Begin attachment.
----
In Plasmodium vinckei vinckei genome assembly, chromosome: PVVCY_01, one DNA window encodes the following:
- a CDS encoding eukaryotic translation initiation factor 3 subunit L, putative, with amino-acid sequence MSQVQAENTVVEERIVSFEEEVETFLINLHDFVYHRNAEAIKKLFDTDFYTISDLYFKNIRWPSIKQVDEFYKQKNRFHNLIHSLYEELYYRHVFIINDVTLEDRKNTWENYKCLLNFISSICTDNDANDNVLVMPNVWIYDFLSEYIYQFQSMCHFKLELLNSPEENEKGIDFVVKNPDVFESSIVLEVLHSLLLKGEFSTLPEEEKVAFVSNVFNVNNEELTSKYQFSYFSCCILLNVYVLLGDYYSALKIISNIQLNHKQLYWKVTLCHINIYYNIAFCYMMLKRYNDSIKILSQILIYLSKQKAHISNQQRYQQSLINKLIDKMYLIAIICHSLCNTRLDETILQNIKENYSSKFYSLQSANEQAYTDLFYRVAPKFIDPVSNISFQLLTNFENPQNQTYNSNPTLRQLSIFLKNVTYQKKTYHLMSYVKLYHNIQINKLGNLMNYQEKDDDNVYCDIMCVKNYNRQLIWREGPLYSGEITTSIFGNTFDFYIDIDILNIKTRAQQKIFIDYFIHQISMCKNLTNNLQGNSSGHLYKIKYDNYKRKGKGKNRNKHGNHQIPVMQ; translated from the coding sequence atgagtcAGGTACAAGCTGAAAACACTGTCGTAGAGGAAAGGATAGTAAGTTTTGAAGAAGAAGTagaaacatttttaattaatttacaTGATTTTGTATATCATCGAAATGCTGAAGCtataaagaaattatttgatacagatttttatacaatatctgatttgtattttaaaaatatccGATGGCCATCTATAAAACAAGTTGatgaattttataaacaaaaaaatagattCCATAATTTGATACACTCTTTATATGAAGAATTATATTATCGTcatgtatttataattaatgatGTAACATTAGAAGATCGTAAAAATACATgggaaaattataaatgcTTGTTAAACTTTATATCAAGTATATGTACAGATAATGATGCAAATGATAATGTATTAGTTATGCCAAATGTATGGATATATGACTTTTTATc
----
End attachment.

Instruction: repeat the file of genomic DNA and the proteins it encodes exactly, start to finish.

In Plasmodium vinckei vinckei genome assembly, chromosome: PVVCY_01, one DNA window encodes the following:
- a CDS encoding eukaryotic translation initiation factor 3 subunit L, putative, with amino-acid sequence MSQVQAENTVVEERIVSFEEEVETFLINLHDFVYHRNAEAIKKLFDTDFYTISDLYFKNIRWPSIKQVDEFYKQKNRFHNLIHSLYEELYYRHVFIINDVTLEDRKNTWENYKCLLNFISSICTDNDANDNVLVMPNVWIYDFLSEYIYQFQSMCHFKLELLNSPEENEKGIDFVVKNPDVFESSIVLEVLHSLLLKGEFSTLPEEEKVAFVSNVFNVNNEELTSKYQFSYFSCCILLNVYVLLGDYYSALKIISNIQLNHKQLYWKVTLCHINIYYNIAFCYMMLKRYNDSIKILSQILIYLSKQKAHISNQQRYQQSLINKLIDKMYLIAIICHSLCNTRLDETILQNIKENYSSKFYSLQSANEQAYTDLFYRVAPKFIDPVSNISFQLLTNFENPQNQTYNSNPTLRQLSIFLKNVTYQKKTYHLMSYVKLYHNIQINKLGNLMNYQEKDDDNVYCDIMCVKNYNRQLIWREGPLYSGEITTSIFGNTFDFYIDIDILNIKTRAQQKIFIDYFIHQISMCKNLTNNLQGNSSGHLYKIKYDNYKRKGKGKNRNKHGNHQIPVMQ; translated from the coding sequence atgagtcAGGTACAAGCTGAAAACACTGTCGTAGAGGAAAGGATAGTAAGTTTTGAAGAAGAAGTagaaacatttttaattaatttacaTGATTTTGTATATCATCGAAATGCTGAAGCtataaagaaattatttgatacagatttttatacaatatctgatttgtattttaaaaatatccGATGGCCATCTATAAAACAAGTTGatgaattttataaacaaaaaaatagattCCATAATTTGATACACTCTTTATATGAAGAATTATATTATCGTcatgtatttataattaatgatGTAACATTAGAAGATCGTAAAAATACATgggaaaattataaatgcTTGTTAAACTTTATATCAAGTATATGTACAGATAATGATGCAAATGATAATGTATTAGTTATGCCAAATGTATGGATATATGACTTTTTATc